Planting out my Leucospermum ‘Scarlet Ribbon’
If you read my recent posts (1 2), you know that my current plant crush is Leucospermum ‘Scarlet Ribbon’. I bought a 5-gallon plant two weeks ago at the grand opening of the newly enlarged Ruth Bancroft Garden nursery and I know right away where I wanted it to go: outside the front yard fence, replacing a Salvia microphylla ‘Hot Lips’. (Nothing wrong with the ‘Hot Lips’ but I was ready for a change.)
Here’s what this spot looks like now. The photo was taken from a slightly different angle to include the Leucadendron ‘Safari Sunset’ which is now at its winter best:
I’m really happy with the placement of the ‘Scarlet Ribbon’. I hope it’ll thrive in this sunny spot.
Leucospermum ‘Scarlet Ribbon’ is a hybrid between Leucospermum glabrum and Leucospermum tottum created in 1974 by South Africa’s Vegetable and Ornamental Plant Institute (VOPI). It’s one of the hardier leucospermums (to 25°F) and is able to tolerate a wider range of soil types than others. Still, like all members of the Proteaceae family, it needs well-draining soil that’s slightly on the acidic side. Too much water will kill them.
I planted my ‘Scarlet Ribbon’ on a slight mound, using sandy loam to which I added elemental sulfur. I erred on the side of caution because I think the loam I was using had a fairly neutral pH already. One of these days I’ll invest in a soil pH meter so I’ll know for sure. If needed, I can then sprinkle more elemental sulfur on top of the soil like they do at the Ruth Bancroft Garden.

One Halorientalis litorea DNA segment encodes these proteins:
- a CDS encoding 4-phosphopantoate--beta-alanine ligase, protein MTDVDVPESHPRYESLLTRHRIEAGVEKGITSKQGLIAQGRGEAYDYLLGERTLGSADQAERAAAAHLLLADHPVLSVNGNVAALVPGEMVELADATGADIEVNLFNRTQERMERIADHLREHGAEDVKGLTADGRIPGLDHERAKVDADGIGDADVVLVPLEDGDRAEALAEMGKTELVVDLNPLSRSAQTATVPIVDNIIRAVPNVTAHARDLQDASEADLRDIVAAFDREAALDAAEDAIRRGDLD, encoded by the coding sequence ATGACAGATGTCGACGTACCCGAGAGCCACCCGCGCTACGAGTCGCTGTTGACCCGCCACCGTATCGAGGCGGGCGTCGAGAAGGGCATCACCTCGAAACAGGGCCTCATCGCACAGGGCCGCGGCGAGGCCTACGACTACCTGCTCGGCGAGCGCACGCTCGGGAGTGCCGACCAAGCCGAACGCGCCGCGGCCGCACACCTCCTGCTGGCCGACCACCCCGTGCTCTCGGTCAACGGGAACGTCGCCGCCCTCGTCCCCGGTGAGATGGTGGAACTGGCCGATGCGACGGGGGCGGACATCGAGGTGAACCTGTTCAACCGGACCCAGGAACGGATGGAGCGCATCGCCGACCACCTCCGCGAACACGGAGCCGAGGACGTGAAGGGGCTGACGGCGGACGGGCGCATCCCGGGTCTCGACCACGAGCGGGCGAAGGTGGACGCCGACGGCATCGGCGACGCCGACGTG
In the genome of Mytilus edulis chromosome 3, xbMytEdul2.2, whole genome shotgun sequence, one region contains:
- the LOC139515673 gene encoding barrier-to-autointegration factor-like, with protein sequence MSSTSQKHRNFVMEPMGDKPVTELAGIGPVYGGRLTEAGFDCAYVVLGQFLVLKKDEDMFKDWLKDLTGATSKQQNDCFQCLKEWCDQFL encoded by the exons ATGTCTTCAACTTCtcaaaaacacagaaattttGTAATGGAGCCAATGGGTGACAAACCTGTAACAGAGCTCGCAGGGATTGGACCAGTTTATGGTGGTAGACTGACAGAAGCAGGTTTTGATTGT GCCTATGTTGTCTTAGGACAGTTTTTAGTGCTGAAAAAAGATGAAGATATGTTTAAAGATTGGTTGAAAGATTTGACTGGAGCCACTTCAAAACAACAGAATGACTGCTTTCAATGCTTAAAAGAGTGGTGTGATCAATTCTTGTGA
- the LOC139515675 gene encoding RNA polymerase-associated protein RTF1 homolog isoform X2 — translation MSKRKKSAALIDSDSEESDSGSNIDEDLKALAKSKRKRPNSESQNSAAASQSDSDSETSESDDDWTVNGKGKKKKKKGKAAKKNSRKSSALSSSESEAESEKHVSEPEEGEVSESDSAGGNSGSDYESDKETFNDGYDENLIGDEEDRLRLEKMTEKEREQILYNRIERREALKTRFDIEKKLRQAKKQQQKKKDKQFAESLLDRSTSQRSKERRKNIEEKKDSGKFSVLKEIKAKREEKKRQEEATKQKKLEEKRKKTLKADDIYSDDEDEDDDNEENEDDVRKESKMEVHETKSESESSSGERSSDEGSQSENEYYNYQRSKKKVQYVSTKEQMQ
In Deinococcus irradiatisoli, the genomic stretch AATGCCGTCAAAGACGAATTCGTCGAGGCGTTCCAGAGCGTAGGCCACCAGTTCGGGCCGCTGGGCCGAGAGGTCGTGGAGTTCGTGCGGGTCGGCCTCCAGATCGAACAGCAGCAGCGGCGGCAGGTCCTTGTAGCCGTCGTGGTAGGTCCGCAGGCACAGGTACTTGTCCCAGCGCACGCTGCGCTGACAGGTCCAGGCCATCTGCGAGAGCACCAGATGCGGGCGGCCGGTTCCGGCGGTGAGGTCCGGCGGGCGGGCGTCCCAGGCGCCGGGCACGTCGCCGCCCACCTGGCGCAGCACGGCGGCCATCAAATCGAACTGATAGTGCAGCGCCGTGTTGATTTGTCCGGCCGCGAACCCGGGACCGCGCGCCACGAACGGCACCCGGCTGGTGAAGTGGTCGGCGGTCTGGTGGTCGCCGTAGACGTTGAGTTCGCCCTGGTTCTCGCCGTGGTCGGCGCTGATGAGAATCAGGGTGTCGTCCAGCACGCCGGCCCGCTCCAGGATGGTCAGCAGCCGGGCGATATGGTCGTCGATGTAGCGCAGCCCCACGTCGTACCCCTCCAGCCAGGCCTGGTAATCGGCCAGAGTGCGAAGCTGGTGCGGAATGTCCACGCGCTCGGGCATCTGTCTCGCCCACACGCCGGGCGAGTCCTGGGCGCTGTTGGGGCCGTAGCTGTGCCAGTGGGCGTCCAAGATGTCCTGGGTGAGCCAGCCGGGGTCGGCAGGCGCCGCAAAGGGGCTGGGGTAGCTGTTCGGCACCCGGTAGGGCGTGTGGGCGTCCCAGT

A note on fertilizers: Proteaceae are adapted to thrive in nutrient-poor soils and generally do not need to be fertilized. In fact, a sure fire way to kill them is to use a conventional plant fertilizer that contains phosphorous. Professional growers recommend an occasional light feeding with cottonseed meal or highly dilute fish emulsion.
Another thing that’s important: good ventilation around the plant to prevent fungal infections. I don’t think that will a problem in this spot since it’s quite exposed.
I know I’ve been talking too much about this particular plant, and I promise I won’t lose another word on it until I have something newsworthy to report.